Sister Carol Dougherty of Seton Hill Sisters of Charity shows her support of the Leadership Conference of Women Religious outside St. Paul Cathedral in Oakland.
By Ann Rodgers Pittsburgh Post-Gazette
Drivers honked support and shouted thanks to the sisters who had taught them as 30 people stood vigil outside St. Paul Cathedral Tuesday to support an umbrella group for nuns that the Vatican says is weak on doctrine and at odds with church authority.
The protesters carried signs saying "Religious liberty for nuns" and "Clean up the Vatican, not the convent."
"As a young person who is in ministry and has worked with the sisters in recent years, I really feel it's important to support them in a time that is uncertain and to pray for their guidance," said Kelly Caddy, 32, a member of St. James Church in Wilkinsburg.
In April the Vatican's Congregation for the Doctrine of the Faith ordered an overhaul of the Leadership Conference of Women Religious, a Vatican-recognized umbrella group for communities of Catholic sisters in the United States. Its 1,500 communities include about 95 percent of the nation's 68,000 sisters.
The Vatican assessment praised the sisters' service to the poor but said the Leadership Conference had encouraged or ignored "serious doctrinal problems" in some communities.
It accused sisters of a limited view of Jesus' mission and identity and a lack of devotion to the church. It said the sisters were silent about abortion and that some were openly at odds with the church about women's ordination and the morality of same-sex relationships.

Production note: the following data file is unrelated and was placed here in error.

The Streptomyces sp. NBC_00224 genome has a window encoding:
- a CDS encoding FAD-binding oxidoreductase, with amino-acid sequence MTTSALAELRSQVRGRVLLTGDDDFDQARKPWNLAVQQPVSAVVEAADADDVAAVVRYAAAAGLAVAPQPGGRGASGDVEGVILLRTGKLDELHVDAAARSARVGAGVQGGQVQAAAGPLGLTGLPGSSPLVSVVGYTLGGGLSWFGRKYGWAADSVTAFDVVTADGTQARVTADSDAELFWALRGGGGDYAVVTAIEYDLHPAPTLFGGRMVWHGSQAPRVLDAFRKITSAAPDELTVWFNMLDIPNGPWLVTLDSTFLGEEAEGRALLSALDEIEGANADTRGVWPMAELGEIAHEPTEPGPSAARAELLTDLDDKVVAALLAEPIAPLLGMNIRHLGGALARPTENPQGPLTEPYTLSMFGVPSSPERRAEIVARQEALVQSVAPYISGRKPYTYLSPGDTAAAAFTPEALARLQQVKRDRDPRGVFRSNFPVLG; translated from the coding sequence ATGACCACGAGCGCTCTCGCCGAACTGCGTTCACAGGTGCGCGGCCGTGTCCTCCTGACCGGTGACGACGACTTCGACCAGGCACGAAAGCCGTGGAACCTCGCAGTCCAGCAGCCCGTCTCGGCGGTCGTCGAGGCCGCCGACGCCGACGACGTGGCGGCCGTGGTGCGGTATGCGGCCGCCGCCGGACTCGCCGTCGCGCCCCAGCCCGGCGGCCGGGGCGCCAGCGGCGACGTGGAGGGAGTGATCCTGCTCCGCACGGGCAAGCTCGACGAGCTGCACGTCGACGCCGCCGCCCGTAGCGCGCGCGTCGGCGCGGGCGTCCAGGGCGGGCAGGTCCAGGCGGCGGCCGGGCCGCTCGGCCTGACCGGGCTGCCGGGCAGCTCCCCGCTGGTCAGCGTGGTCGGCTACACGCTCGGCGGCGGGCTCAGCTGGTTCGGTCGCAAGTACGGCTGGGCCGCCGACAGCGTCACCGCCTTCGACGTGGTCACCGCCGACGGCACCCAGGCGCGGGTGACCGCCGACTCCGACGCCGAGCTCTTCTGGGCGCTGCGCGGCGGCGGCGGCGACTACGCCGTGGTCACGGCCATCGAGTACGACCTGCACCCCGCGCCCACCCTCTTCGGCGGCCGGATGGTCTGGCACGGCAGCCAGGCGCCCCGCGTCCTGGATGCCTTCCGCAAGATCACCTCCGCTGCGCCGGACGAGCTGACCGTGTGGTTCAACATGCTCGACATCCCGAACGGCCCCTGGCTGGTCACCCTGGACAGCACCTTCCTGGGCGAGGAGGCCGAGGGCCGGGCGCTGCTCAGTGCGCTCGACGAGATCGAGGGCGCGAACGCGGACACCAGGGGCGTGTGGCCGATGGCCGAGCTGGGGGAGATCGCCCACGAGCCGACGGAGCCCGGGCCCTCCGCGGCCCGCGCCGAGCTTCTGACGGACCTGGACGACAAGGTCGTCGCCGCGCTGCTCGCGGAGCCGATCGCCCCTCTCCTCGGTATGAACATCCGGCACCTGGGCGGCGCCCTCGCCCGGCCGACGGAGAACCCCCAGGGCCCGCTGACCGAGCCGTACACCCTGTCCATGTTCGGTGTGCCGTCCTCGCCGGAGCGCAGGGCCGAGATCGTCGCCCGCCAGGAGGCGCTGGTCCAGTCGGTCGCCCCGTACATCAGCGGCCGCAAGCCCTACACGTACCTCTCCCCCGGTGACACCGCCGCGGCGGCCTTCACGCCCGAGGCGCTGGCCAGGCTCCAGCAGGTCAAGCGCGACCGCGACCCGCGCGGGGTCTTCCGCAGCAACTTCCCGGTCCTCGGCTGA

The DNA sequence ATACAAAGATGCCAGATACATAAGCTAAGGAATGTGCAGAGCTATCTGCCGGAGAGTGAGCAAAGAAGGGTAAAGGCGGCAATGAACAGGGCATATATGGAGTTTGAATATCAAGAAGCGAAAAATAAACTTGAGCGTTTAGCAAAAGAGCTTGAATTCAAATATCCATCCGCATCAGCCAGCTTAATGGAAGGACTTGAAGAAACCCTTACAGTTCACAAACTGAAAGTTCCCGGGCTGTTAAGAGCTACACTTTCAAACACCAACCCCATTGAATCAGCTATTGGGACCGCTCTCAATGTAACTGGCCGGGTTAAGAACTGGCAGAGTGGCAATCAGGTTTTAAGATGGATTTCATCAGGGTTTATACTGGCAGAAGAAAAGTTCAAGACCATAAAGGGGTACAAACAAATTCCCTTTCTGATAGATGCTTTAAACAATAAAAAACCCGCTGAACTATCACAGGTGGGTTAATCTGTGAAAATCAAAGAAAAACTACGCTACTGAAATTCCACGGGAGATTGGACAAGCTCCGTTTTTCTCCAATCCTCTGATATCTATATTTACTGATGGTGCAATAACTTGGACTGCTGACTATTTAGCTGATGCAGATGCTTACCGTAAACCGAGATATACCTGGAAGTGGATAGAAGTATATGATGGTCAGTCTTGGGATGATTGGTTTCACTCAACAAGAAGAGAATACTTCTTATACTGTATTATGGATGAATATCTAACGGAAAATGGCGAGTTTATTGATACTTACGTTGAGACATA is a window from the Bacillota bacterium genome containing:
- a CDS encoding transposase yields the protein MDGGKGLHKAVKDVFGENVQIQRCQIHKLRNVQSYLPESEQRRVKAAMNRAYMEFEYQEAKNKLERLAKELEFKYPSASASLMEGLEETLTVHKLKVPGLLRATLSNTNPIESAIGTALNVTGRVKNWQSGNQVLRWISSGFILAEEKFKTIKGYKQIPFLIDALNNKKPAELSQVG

The Leadership Conference's executive director is Sister Janet Mock, a Sister of St. Joseph of Baden in Beaver County. She has declined public comment, saying the response must come from the Leadership Conference board, which is meeting this week.
In this week's Pittsburgh Catholic, Bishop David Zubik of Pittsburgh endorsed the sisters, while saying that the Vatican had raised legitimate questions. He called Sister Janet "a giant woman of the church" and "a dear friend of mine and of the church."
Asked if he believed Catholic sisters had a weak understanding of Christ, he replied, "I have not seen that. I think I'm living proof of that [faith] in terms of all that the sisters did in educating me and seeing what the sisters in education ministry do for students today."
He was aware of the vigil. "I hope their ultimate intent is the same as mine in writing the article, just to let people know what the sisters have done and that they continue to do good work in the church. But, to the extent that a vigil like that slams against the [Vatican] and is about that, it's unfair. I believe the Congregation for the Doctrine of the Faith is doing what it needs to do and that they are handling an important issue in an appropriate way," he said.
Sister Carol Dougherty, a Sister of Charity of Seton Hill, asked everyone to fast and pray for the sisters on Thursday.